Alex Adam Podiatry > Blog > Podiatrist Foot Wear Advice

Podiatrist Foot Wear Advice

As a podiatrist we understand selecting the correct shoe for your foot type can be a difficult task.

And even more complex when wanting a good shoe to compliment orthotics, or medical issues like diabetes. With a multitude of brands and types of shoes available it can become confusing to find one tailored for you.

As health Care Professionals, podiatrists are qualified to evaluate and identify foot problems, as such we can recommend the correct foot wear to suit your needs.

Patients often ask me “what brand do you recommend?” I reply that it isn’t about a brand which is best, but what shoe is best suited to your needs.

I like to approach patients about foot wear advice by giving them key features to look for in a shoe, then allowing them to make their own choice on brands. I find this point particularly valid in children, basically because if they don’t like the look of the shoe they simply will not wear them.

What’s best to look for in a runner?


A shank and firm midsole, this provides stability for the midfoot. This stability is essential as all the weight of the body pass’s through it. Without stability the forces will collapse the shoe and therefore result is severe straining of the foot.

For patients who wear orthotics having a shank in the shoe it will assist the orthotic in achieving the best results and give you more stability. It also will ensure that your footwear should last longer. Often shoes that don’t possess a shank are made of a very soft EVA and compresses at a more rapid rate and wear quickly.


A firm heel counter, this is the back of the shoe that holds your rear foot (heel and ankle) in place. This is designed to keep your heel stable as it makes contact with the ground when either walking or running. There should be enough depth to enable the foot not to feel like its slipping in the heel. Again, a weak or flexible heel counter will offer poor stability.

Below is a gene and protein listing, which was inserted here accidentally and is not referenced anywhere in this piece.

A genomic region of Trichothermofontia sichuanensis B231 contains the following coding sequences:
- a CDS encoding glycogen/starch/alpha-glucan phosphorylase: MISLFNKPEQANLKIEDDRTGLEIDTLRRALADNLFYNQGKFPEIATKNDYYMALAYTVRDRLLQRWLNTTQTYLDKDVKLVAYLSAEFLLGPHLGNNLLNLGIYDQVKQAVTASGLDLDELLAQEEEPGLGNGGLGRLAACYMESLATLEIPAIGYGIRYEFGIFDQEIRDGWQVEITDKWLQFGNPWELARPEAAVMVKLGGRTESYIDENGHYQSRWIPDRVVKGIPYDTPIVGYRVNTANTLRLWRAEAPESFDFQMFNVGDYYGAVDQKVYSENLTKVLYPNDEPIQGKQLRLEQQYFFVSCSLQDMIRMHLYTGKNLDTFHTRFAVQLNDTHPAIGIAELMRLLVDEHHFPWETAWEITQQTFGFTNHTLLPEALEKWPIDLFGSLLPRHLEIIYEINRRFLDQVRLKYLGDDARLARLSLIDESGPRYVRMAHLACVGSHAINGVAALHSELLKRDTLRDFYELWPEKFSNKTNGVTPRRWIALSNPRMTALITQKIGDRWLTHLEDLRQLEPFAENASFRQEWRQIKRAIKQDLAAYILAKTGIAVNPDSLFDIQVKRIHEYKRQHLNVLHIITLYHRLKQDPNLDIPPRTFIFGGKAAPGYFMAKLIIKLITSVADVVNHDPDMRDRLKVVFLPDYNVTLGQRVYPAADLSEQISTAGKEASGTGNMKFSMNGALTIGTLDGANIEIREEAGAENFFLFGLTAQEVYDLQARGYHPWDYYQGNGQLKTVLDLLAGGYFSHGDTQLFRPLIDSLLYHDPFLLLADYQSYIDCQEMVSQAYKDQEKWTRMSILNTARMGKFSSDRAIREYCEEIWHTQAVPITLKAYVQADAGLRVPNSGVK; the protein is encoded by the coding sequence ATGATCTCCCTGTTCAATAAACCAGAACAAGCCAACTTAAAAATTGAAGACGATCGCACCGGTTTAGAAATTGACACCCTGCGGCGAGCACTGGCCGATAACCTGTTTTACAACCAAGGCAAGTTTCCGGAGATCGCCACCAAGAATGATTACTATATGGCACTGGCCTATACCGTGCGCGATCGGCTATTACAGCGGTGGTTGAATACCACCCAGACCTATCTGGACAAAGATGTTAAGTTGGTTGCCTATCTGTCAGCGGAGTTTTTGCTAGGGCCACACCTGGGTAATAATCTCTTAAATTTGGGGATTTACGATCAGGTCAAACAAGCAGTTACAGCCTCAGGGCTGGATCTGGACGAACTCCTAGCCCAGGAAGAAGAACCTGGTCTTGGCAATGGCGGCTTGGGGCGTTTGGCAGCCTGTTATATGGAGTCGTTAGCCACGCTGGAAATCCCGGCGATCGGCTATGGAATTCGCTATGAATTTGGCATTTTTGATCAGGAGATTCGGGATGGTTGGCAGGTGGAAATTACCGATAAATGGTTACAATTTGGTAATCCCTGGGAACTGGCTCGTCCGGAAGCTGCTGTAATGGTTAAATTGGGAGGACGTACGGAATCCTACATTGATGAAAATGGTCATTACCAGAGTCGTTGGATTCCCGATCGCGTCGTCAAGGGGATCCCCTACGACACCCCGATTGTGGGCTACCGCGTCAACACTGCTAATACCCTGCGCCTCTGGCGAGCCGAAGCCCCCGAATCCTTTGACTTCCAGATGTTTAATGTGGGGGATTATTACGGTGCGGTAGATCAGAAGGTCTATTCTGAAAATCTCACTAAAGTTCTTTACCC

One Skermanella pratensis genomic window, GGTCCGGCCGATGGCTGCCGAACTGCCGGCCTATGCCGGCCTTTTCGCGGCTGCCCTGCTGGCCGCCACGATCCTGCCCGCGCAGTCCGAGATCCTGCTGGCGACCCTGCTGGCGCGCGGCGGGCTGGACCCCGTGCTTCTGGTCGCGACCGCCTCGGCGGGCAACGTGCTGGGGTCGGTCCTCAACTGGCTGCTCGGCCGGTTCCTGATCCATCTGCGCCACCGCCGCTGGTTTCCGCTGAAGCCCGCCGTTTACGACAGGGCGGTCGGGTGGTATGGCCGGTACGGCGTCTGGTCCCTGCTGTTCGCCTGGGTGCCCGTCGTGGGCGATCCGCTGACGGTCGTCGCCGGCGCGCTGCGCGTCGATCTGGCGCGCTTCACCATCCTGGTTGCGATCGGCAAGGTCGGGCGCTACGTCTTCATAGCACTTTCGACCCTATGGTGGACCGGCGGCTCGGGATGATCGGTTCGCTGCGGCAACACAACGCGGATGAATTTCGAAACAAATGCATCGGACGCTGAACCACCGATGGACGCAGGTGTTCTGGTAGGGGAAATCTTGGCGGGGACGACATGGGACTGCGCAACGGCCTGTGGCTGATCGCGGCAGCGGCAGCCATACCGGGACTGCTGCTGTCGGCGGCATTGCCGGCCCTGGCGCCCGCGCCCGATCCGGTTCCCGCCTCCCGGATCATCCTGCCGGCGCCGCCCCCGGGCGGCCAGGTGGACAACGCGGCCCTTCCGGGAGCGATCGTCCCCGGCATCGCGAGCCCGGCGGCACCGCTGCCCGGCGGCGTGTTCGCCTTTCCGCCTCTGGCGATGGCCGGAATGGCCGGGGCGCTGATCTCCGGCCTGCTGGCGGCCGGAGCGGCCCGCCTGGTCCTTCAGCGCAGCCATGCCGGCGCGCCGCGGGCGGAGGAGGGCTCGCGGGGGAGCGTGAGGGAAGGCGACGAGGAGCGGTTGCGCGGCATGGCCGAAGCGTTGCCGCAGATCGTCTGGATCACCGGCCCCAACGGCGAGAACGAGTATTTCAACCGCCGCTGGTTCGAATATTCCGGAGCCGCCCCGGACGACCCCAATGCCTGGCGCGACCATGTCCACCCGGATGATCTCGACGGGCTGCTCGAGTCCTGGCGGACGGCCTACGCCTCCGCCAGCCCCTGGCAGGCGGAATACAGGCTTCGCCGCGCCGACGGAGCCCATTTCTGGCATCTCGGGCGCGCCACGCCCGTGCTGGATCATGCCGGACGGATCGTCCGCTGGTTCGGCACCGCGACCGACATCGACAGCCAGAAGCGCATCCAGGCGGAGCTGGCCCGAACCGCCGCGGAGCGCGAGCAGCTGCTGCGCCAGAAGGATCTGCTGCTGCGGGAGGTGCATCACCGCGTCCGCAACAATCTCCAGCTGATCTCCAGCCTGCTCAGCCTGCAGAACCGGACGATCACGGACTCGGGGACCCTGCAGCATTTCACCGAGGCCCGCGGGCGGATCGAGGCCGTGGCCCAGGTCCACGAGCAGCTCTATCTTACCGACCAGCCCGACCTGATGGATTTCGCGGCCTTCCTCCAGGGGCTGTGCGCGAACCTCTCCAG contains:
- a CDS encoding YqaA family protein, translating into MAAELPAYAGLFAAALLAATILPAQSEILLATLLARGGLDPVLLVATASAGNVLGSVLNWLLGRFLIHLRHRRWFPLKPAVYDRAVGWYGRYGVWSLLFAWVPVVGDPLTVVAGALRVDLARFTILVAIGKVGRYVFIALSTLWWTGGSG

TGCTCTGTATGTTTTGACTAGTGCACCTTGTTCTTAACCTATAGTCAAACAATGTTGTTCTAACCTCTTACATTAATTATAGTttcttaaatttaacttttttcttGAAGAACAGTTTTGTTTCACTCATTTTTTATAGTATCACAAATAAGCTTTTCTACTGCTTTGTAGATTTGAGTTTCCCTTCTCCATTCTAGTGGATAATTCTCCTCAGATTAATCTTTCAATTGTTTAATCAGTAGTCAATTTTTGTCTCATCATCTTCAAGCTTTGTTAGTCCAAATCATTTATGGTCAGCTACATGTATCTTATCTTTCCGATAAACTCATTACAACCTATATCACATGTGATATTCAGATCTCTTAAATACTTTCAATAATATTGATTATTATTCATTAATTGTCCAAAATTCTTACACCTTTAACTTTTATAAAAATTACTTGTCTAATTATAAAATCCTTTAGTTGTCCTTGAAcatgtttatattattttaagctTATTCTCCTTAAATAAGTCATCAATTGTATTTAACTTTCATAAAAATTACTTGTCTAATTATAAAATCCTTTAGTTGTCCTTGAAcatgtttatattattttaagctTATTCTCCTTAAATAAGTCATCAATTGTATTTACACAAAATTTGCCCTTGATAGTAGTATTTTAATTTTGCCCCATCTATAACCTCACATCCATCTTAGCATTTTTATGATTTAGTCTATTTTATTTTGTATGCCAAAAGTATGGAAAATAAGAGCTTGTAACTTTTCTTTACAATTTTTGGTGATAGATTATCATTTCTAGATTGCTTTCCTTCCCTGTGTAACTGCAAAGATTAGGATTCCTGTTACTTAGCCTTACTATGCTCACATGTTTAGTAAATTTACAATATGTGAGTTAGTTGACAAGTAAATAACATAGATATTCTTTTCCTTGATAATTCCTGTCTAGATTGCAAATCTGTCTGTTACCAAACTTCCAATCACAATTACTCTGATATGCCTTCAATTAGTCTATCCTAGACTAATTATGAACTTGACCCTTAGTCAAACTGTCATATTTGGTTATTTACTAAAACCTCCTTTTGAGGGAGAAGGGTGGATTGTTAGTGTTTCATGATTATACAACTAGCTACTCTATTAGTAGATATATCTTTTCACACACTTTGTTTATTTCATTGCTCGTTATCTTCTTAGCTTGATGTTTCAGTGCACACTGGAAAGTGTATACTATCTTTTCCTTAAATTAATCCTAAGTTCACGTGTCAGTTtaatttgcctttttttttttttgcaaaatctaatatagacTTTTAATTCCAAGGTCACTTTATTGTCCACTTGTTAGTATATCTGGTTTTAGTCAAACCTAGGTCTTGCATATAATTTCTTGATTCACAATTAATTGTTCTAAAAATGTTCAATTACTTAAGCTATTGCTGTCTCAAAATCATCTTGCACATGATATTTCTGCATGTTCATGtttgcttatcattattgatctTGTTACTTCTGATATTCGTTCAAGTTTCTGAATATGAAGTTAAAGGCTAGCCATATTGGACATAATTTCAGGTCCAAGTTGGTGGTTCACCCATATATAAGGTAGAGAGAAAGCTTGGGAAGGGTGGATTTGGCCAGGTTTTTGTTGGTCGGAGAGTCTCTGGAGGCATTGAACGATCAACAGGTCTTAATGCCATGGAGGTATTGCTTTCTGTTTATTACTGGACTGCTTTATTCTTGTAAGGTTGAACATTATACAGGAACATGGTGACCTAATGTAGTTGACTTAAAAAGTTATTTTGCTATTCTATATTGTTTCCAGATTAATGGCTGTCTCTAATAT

Suitable toe box, (depth of the front of the shoe). This allows the forces to travel through the foot and shoe while preventing rubbing of the top of the toes. The toe pitch should be of suitable distance from the ground to allow clean propulsion, while not putting undue stress on the Achilles.

Neutral last, (a Last can be curved, semi-curved, or straight) The significance of the last shape is that curve lasted shoes tend to be lighter and less supportive while Straight-lasted shoes are heavier and provide more support under the arch.

Shoes with a neutral last are the best to compliment your orthotics, the orthotic is providing you with the necessary correction and balance with in your foot.


Average shoes lifespan, the average life of any shoe is either 12 months or 1000 km. So, it is important to not to disregard the importance of checking your shoes, and if necessary replace when required.

Finally, there is no one brand better than the other. Many shoe brands offer different features, catering for different foot types. And the market is continually changing, so the same shoes from year to year may have significant changes to it.

What we would like you to keep in mind is that the shoe must complement the person to achieve optimal performance and skeletal alignment.

Sound foot structure is the foundation for a healthy life.